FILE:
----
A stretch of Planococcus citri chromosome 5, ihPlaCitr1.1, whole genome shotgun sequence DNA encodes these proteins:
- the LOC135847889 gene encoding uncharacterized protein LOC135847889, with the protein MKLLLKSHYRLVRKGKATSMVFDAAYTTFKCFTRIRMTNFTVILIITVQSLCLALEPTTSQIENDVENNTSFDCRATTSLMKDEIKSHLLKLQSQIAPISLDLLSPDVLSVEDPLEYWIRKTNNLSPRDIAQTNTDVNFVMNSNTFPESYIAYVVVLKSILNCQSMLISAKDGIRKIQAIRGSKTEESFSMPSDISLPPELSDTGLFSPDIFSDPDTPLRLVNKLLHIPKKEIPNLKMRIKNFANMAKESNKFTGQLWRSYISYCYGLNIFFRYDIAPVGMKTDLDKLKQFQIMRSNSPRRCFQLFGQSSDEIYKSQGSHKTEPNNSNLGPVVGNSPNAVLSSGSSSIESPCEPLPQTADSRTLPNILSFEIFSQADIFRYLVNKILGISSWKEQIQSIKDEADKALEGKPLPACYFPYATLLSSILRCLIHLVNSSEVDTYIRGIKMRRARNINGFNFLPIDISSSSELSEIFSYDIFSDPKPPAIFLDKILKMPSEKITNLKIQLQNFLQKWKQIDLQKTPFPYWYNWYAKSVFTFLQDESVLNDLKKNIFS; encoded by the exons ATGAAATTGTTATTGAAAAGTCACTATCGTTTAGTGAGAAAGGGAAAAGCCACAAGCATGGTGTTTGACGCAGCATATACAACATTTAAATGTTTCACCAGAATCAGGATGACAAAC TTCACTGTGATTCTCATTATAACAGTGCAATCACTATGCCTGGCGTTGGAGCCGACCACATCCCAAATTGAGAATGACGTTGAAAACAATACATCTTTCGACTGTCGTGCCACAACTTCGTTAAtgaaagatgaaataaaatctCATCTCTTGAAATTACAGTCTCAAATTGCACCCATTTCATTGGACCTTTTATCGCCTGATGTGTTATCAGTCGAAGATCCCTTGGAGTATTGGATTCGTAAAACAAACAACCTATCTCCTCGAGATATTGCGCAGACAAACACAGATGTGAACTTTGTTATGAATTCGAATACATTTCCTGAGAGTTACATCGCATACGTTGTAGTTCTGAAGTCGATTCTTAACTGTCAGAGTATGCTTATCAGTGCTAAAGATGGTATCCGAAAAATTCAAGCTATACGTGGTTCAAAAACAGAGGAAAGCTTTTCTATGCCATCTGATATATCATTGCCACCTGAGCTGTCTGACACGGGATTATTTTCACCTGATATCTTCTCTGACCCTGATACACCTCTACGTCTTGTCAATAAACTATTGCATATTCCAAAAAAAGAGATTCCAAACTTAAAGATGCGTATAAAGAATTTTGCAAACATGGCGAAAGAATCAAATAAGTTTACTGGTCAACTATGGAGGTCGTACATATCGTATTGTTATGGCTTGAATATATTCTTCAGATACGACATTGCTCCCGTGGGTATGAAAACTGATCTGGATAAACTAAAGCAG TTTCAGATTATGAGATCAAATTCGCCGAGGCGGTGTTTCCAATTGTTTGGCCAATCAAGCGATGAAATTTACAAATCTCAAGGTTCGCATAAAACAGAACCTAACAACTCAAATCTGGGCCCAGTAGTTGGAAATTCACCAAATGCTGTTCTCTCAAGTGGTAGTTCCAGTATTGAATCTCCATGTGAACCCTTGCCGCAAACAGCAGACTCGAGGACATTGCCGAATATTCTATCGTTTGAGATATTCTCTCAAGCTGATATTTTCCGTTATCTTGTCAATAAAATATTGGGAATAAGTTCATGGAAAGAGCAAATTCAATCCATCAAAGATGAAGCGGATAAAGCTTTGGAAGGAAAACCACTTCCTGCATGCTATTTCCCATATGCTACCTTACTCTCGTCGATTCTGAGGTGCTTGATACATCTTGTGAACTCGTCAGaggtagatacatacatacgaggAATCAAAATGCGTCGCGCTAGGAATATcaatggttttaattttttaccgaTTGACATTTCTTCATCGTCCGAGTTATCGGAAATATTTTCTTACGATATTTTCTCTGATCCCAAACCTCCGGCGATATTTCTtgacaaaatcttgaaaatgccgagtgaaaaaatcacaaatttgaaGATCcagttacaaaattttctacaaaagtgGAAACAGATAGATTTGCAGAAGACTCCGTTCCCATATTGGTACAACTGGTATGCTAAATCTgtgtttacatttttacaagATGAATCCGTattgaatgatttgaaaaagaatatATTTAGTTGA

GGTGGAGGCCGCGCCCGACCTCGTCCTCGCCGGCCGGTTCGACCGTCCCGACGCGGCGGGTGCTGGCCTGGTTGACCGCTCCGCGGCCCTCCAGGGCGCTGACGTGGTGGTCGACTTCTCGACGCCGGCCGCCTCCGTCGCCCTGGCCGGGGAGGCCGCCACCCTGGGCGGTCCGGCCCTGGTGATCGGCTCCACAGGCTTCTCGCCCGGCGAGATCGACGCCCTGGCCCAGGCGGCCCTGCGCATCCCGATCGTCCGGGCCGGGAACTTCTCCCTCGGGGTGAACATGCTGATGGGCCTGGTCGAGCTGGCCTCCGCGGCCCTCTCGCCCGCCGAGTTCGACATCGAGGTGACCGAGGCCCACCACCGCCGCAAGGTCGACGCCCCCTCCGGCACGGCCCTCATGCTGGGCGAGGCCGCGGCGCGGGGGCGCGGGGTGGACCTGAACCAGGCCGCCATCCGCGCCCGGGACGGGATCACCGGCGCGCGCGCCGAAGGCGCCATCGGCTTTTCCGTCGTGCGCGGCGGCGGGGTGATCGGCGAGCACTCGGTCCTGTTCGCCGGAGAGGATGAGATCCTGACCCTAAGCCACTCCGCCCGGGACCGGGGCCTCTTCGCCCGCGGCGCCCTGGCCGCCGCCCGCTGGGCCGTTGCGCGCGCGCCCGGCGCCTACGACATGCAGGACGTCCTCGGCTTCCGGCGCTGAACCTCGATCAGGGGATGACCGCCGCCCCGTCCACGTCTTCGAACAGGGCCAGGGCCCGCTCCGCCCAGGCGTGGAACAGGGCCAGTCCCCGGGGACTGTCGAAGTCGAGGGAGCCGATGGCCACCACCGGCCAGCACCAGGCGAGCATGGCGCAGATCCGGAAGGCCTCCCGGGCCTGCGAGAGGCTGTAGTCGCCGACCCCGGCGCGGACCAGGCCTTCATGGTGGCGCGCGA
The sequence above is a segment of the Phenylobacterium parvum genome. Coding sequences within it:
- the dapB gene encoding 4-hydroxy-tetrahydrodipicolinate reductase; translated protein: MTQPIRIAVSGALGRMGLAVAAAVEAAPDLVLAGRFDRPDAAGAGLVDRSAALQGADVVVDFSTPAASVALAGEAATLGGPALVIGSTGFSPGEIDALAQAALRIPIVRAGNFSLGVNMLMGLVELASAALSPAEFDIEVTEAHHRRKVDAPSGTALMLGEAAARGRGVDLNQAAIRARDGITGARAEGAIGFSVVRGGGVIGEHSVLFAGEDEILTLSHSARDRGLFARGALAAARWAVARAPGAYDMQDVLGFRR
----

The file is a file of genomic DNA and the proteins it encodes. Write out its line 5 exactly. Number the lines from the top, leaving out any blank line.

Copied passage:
- the dapB gene encoding 4-hydroxy-tetrahydrodipicolinate reductase; translated protein: MTQPIRIAVSGALGRMGLAVAAAVEAAPDLVLAGRFDRPDAAGAGLVDRSAALQGADVVVDFSTPAASVALAGEAATLGGPALVIGSTGFSPGEIDALAQAALRIPIVRAGNFSLGVNMLMGLVELASAALSPAEFDIEVTEAHHRRKVDAPSGTALMLGEAAARGRGVDLNQAAIRARDGITGARAEGAIGFSVVRGGGVIGEHSVLFAGEDEILTLSHSARDRGLFARGALAAARWAVARAPGAYDMQDVLGFRR